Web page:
Four years ago my father-in-law gifted money to my husband in the amount of $11,000 for three years in a row. Last year while filing for Medicare he found out he should not have done that. My sister-in-law gave the money to my father-in-law to bring his bank account back to the standing it needed to be at and now she says we owe her that money. Do we owe that money to her since it was a gift to us? Are we responsible for his money mismanagement?
3 Answers from Attorneys
If something was a gift, you don't have to give it back. Whether you are willing to help an elderly parent who may have made a mistake, because you are not legally responsible, is another question but you seemed to have answered that.
Medicare? Or do you mean Medicaid? Medicare is for elderly people and they do not request reimbursement. Medicaid has eligibility requirements - people have to spend down their assets and there is a 5-year look back period meaning that Medicaid looks back in time from the date of the application for the prior 5 years. Any gifts made during that period would render the person ineligible.
Obviously, your father in law did not bother to get proper consultation with an elder law attorney before he made these gifts and your sister-in-law compounded this problem.
I would suggest that there be a family discussion and that your father do what he should have done at the outset and seek the advice of competent estate planning counsel to how this can best be remedied at this juncture.
I do not see that your sister-in-law has the right to demand a repayment of funds which she voluntarily gave to your father-in-law. However, if she has a power of attorney over your father-in-law and if it can be shown that he was mentally incompetent when he made the gifts or if there was fraud or undue influence by your husband which caused your father-in-law to make these gifts which he may have been unable to afford, then there is a possibility that your sister-in-law could file suit to recover the funds. However, in such case, the money would be owed to your father-in-law, not the sister-in-law.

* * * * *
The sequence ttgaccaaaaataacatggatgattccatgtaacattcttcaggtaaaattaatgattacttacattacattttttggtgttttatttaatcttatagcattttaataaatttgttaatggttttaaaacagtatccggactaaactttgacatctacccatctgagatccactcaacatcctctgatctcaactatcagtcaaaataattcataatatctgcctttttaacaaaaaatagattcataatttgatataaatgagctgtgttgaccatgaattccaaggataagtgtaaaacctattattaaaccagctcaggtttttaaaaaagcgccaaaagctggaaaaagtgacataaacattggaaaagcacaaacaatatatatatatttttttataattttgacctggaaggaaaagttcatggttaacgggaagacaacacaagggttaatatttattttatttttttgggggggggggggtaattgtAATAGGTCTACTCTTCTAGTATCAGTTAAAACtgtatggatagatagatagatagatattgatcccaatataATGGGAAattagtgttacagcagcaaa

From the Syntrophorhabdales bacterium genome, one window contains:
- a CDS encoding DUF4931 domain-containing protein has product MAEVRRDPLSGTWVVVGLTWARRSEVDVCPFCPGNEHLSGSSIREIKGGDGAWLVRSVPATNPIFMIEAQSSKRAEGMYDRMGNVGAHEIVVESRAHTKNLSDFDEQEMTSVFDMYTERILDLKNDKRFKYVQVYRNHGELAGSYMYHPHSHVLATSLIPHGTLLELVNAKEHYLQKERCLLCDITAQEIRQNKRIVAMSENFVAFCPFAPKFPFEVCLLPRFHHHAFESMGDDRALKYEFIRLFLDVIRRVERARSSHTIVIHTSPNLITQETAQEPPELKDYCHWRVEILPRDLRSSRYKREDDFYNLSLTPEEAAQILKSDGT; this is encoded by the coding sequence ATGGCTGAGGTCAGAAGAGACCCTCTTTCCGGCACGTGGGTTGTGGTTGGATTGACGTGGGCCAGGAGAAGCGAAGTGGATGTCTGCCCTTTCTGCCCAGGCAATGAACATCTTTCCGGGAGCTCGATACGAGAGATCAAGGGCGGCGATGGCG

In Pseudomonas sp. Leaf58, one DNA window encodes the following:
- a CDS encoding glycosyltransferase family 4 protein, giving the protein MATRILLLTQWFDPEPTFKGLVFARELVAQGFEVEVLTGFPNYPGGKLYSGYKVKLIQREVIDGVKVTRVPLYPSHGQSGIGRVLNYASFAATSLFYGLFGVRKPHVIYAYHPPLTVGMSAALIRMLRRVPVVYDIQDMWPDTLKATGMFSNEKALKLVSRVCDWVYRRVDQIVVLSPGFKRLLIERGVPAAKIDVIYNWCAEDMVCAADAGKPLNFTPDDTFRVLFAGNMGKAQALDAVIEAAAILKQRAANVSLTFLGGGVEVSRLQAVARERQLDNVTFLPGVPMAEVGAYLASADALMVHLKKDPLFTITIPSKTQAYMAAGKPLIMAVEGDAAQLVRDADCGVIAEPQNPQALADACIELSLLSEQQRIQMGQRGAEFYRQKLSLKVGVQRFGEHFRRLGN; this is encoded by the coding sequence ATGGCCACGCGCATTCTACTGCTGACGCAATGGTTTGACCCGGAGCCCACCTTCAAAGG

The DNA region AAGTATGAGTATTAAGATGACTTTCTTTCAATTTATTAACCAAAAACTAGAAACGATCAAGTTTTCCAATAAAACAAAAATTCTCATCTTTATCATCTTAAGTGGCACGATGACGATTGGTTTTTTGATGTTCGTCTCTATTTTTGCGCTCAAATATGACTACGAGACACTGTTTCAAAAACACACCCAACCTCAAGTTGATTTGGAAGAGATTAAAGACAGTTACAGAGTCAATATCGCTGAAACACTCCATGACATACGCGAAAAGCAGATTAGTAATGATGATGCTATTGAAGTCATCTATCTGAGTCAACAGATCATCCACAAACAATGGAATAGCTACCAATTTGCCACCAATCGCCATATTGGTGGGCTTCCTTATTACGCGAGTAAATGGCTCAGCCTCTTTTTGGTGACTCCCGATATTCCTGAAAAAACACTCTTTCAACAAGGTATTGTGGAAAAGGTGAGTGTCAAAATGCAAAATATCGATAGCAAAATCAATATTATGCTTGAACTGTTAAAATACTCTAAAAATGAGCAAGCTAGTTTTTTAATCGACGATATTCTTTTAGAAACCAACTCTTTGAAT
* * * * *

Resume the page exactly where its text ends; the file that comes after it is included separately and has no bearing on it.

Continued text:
Unless it is shown that he was mentally incompetent to make a gift, no one can force you to give back a gift.
However as he found out, Medicaid (I suspect you meant that rather than Medicare) has lookback rules that cause him problems with gifts, and affect his eligibility. You have to decide if you want to help him out even if legally you do not have to.
Related Questions & Answers
Has anyone sued this company: Frederick J. Hanna & Associates, P.C. They are on... Asked 11/01/12, 7:54 am in United States Georgia Credit, Debt and Collections Law
Is there a statute of limitation on a outstanding water bill here in georgia Asked 10/24/12, 11:53 am in United States Georgia Credit, Debt and Collections Law
I bought a car that i financed through a credit union, and somehow i ended up with... Asked 10/24/12, 9:23 am in United States Georgia Credit, Debt and Collections Law
Can a collection agency take a warrant for NSF check Asked 10/19/12, 6:44 am in United States Georgia Credit, Debt and Collections Law
If a debt is 6 years old and was just reported to my credit report, will it remain... Asked 10/17/12, 11:06 am in United States Georgia Credit, Debt and Collections Law